The crew was very friendly and the conductor gave me a wave and a smile when he got out to line the switch back for the main line. He even showed their STAY SAFE sign.
Once they were back on their train, I headed west to get ready to record them. I thought I might go on the west side of Rosser, far enough away from the airport that I could fly my drone. As I approached Rosser, I saw the headlight of an oncoming train. Whoops!
A quick U turn, and I was back to record the meet.
The westbound train was starting to move, with the two old “beater” locomotives smoking it up as they struggled to get the train in motion.
The eastbound train was on the south track so I got a good view of it as it passed by. Candy apple red CP 7029 was leading the eastbound. The paint is quite a bit brighter than what the battered old 85xx locomotives are wearing!
These “new” 7000s series look great but they do need washing now and then…
I took video of the meet.. here.
Afterward, I chased the westbound to Marquette. I fumbled a bit there, trying to get my drone in the air to record them, and anyway, it was a big mess. Trying to do too much at once.
I ended up ignoring all that other gear and panning the train as it went by. The pan worked out quite well, I think.
After the train passed, I decided to head south to Elie to get a bagel and get rid of the Diet Pepsi I drank earlier. I figured I still had at least an hour, if not more, before CP 100 could possibly be near.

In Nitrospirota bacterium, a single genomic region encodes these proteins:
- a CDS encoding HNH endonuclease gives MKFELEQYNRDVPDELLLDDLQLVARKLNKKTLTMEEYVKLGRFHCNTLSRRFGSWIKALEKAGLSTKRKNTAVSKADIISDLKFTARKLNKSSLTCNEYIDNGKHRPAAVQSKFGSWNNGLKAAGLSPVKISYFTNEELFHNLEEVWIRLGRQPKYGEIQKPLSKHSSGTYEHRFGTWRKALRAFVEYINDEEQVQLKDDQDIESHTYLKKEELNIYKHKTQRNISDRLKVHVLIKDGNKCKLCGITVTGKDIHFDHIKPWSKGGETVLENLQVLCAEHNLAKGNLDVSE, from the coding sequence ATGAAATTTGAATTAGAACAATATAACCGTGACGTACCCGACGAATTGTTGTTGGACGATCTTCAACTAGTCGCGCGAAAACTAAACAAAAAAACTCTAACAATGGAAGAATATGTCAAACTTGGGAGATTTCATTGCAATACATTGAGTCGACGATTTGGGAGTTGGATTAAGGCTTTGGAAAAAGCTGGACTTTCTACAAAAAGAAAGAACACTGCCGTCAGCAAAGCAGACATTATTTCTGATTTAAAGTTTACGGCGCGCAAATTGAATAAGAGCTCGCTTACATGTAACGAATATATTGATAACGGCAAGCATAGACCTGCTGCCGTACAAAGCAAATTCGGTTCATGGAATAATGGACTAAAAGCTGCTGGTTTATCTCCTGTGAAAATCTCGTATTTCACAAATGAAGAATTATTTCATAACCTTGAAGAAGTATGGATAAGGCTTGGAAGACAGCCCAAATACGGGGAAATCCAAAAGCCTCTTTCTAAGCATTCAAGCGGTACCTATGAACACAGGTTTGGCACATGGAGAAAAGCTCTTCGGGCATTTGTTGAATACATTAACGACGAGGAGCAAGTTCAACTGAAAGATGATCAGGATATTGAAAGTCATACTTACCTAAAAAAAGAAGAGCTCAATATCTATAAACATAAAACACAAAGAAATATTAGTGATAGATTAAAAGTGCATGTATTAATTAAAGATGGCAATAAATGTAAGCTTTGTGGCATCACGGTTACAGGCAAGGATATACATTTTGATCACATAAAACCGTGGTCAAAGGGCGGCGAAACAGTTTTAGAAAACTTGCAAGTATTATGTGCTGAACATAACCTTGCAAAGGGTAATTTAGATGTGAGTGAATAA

While I was there, I decided to go to East Elie to fly my drone to take a few photos. I am gathering material for a future “Mile by Mile” of the CN Rivers subdivision, and East Elie is hard to see because there are no roads nearby. Fortunately the drone can give me that “eye in the sky” look.
The funny thing about East Elie is that it is west of the actual town of Elie.
As I stepped out of my car, drone in hand, I heard a train horn to the west. Train time!
A Blue Surprise
Here’s a ground shot of East Elie, facing west from the road crossing near the grain elevator. For safety’s sake, that train was over a minute away from my location when I took the photo, and of course I looked both ways before stepping into the crossing. The track is dead straight in both directions… except for that peculiar “wow” in the tracks that you see. I’m told there used to be a siding in the centre between the two tracks. Now there is a crossover instead.